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SONIDOS LATINO / LATIN SOUNDS
'Liber' Salseros' 40 Rhythmic Years
By Ed Morales
September 1, 2002
If you listened to tropical-music radio or frequented salsa clubs last winter, there was one song that seemed to drown out all the others: "Me Liber" by El Gran Combo de Puerto Rico. It has an old- school feel when it comes to its big-band sound and hard swing arrangements, while its subject matter - the perils single men face on the dating scene - jibes with the current style, salsa romantica or salsa sensual. "I don't want any more complications/That's why I liberated myself!" shouts the chorus, as lead singer Jerry Rivas improvises. "I'm sorry, goodbye," he intones in English, in a kind of parody of La Lupe's "Se Acab," a '70s Latina revenge ballad.
"Me Liber" appeared on last year's "Nuevo Milenio - El Mismo Sabor" (Combo Records), the most recent release by Gran Combo. The song's breakneck pacing and catchy choruses made it such a big hit that even non-Spanish speakers began approaching me, asking, "Who does that song, 'May Libaray?' Is it Marc Anthony?"
The song's enormous appeal is a testament to the immense popularity and staying power of Gran Combo, whose members are celebrating the combo's 40th anniversary with a special concert at Madison Square Garden (212-307-7171) next Saturday.
"'Me Liber' has been a bigger hit than we would have imagined," said Rafael Ithier, the 76-year-old patriarch of the 13-piece orchestra. "We've been on tour in Germany, Spain and France - we just got back from Colombia - and it's a song that seems to have struck a nerve. It penetrates." A self-taught pianist, Ithier first made the scene in his native Puerto Rico playing with a group led by legendary salsa pioneers Rafael Cortijo and Ismael Rivera. A dispute within the group prompted Ithier to form El Gran Combo in 1962. Over the years, the band has released some 40 albums, many out of print now.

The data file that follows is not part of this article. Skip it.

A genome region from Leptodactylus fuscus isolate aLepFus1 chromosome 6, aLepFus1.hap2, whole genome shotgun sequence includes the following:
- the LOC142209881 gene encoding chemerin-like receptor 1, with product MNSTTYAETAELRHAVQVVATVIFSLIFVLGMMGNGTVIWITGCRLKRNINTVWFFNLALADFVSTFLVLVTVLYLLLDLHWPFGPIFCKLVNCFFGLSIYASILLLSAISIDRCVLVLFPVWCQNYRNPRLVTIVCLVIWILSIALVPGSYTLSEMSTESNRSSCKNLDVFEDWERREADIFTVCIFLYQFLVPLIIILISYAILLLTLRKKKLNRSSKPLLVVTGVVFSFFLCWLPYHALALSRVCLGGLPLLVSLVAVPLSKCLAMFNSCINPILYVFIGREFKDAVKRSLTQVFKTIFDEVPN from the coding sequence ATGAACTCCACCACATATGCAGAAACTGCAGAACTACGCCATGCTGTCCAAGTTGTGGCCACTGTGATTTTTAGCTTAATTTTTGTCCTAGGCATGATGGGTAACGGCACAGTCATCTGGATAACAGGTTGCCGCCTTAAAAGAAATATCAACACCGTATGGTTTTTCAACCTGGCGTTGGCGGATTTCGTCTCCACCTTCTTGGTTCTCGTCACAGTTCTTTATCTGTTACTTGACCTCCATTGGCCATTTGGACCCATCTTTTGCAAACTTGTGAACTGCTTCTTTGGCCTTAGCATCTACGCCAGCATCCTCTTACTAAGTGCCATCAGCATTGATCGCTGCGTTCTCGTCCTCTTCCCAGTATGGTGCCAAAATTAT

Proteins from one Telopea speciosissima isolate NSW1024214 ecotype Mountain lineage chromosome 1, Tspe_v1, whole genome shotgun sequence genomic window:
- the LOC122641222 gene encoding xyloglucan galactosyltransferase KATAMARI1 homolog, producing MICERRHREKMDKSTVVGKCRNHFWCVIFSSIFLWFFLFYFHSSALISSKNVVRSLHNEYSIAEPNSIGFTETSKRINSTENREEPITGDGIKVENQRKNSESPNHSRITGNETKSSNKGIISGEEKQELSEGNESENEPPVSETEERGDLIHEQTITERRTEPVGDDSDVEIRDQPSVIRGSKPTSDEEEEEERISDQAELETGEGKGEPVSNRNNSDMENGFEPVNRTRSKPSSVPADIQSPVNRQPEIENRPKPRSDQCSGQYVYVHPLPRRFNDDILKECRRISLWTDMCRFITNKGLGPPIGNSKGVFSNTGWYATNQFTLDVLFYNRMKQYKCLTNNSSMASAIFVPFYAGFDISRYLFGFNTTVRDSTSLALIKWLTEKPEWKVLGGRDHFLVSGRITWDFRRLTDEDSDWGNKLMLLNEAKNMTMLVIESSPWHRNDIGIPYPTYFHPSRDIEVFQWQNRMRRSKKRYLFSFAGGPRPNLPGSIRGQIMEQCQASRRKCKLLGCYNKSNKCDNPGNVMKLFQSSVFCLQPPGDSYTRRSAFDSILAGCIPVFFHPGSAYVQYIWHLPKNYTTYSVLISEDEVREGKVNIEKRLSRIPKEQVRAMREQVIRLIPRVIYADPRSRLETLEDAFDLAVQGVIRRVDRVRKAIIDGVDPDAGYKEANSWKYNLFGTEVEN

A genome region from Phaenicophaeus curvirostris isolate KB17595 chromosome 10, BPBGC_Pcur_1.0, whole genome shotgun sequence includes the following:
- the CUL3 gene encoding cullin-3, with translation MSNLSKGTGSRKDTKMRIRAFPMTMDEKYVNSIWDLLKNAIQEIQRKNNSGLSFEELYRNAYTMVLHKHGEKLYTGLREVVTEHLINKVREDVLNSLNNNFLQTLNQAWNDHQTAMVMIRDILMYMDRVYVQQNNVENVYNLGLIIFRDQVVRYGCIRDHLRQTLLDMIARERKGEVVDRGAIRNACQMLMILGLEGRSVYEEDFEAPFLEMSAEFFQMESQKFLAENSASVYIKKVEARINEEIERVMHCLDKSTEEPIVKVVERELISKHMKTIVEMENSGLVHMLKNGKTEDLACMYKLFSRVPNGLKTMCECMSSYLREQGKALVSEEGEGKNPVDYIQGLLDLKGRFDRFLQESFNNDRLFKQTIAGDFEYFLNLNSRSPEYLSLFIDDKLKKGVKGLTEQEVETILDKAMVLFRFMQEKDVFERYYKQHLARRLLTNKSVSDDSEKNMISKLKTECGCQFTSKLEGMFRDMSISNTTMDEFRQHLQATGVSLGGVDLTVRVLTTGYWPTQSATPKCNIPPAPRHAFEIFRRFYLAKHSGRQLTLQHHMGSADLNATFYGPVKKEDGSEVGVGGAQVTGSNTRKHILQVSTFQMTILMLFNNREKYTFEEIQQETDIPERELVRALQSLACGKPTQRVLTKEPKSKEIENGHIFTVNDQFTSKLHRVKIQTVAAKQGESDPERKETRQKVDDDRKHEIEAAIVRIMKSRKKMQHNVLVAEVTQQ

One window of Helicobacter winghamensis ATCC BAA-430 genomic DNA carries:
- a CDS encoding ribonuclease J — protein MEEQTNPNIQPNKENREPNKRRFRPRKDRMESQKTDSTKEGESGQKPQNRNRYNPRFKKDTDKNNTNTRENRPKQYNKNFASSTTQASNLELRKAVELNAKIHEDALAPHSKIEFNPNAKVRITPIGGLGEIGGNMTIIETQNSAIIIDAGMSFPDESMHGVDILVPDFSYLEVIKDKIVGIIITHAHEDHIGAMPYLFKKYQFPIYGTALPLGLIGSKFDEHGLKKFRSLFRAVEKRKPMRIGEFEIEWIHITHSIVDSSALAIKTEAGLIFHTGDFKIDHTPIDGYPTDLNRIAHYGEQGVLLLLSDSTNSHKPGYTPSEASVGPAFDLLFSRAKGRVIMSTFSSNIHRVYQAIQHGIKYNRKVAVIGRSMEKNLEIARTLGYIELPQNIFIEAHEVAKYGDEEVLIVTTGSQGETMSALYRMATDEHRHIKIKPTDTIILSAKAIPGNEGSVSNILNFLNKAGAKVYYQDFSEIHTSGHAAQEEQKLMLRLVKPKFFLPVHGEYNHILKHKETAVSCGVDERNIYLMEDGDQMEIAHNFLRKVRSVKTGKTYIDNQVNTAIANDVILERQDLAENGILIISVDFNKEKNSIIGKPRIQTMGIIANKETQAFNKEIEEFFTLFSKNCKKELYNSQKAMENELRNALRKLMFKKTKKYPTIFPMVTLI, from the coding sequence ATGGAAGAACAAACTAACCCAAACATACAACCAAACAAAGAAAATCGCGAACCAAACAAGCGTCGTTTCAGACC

Gran Combo's continuing popularity is probably due to its ability to pay tribute to the old, Afro-Cuban-style dance orchestrations, while still managing to appeal to younger audiences. The players seem to have fulfilled Cortijo's desire to produce music that is traditional, avant-garde and popular at the same time. Unlike many New York-based salseros, who openly complain about the commercialization of salsa, Ithier feels the music has evolved, and it is important to take part in that process.
"We can't deny that there's been a change in the music," said Ithier. "We feel we've been part of this evolution, which began when the communication lines with Cuba were shut off and the Fania era started. There are people who complain about the new salsa ; it doesn't have the popularity it did 10 years ago. Still, there has been a contribution from the young guys, who are arranging and making the music happen."
In fact, Ithier believes there has been a reaction from mainstream salsa producers to the chorus of hard-core fans who would like the music to stress musicianship and rhythmic intensity.
"There are pros and cons," says Ithier. Maybe in the past the produ cers took away "a little flavor from the old tropical, Afro- Cuban traditional music," he says. "But you can't deny [the current salsa romantica] is well-made, and I think they've gotten better from a theoretical point of view. They've become aware that therhythmic part is very important and have improved the sound a lot."
The Garden show will feature what Ithier calls "the musical history of El Gran Combo presented in its various eras." Confirmed guest stars are singers Gilberto Santa Rosa, ex-Gran Combo vocalist Andy Montaez and the very popular singer Tito Rojas.
Despite the fact that Gran Combo (along with La Sonora Poncea) is one of Puerto Rico's great bands and represents the best of an island music scene that is sometimes overlooked by New Yorkers, the orchestra has had a strong following in the area. In the mid-'60s it recorded a bugaloo album (a quintessential New York salsa-soul style) and played the old circuit that often included dances in the Bronx.
It seems fitting Gran Combo will be in town at summer's end, because one of its biggest hits is "Un Verano en Nueva York." "If you want to have a good time/With song and elegance," the song says, "You just have to spend/A summer in New York."